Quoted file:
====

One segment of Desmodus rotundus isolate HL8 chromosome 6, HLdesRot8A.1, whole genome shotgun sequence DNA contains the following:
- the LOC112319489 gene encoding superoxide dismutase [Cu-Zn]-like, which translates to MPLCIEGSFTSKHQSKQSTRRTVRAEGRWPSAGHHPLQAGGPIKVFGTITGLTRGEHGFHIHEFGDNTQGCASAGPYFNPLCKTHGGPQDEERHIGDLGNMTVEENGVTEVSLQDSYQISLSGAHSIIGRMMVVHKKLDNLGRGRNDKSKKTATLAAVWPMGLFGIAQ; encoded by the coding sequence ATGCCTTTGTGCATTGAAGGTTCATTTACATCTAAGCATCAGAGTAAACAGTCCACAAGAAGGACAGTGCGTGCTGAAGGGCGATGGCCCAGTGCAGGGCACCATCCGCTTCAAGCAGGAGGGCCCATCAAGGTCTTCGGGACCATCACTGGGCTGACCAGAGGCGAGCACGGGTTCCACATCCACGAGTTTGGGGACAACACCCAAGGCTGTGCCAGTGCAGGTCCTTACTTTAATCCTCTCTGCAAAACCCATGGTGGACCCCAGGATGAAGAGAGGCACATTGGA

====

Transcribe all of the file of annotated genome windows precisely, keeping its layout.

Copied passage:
One segment of Desmodus rotundus isolate HL8 chromosome 6, HLdesRot8A.1, whole genome shotgun sequence DNA contains the following:
- the LOC112319489 gene encoding superoxide dismutase [Cu-Zn]-like, which translates to MPLCIEGSFTSKHQSKQSTRRTVRAEGRWPSAGHHPLQAGGPIKVFGTITGLTRGEHGFHIHEFGDNTQGCASAGPYFNPLCKTHGGPQDEERHIGDLGNMTVEENGVTEVSLQDSYQISLSGAHSIIGRMMVVHKKLDNLGRGRNDKSKKTATLAAVWPMGLFGIAQ; encoded by the coding sequence ATGCCTTTGTGCATTGAAGGTTCATTTACATCTAAGCATCAGAGTAAACAGTCCACAAGAAGGACAGTGCGTGCTGAAGGGCGATGGCCCAGTGCAGGGCACCATCCGCTTCAAGCAGGAGGGCCCATCAAGGTCTTCGGGACCATCACTGGGCTGACCAGAGGCGAGCACGGGTTCCACATCCACGAGTTTGGGGACAACACCCAAGGCTGTGCCAGTGCAGGTCCTTACTTTAATCCTCTCTGCAAAACCCATGGTGGACCCCAGGATGAAGAGAGGCACATTGGA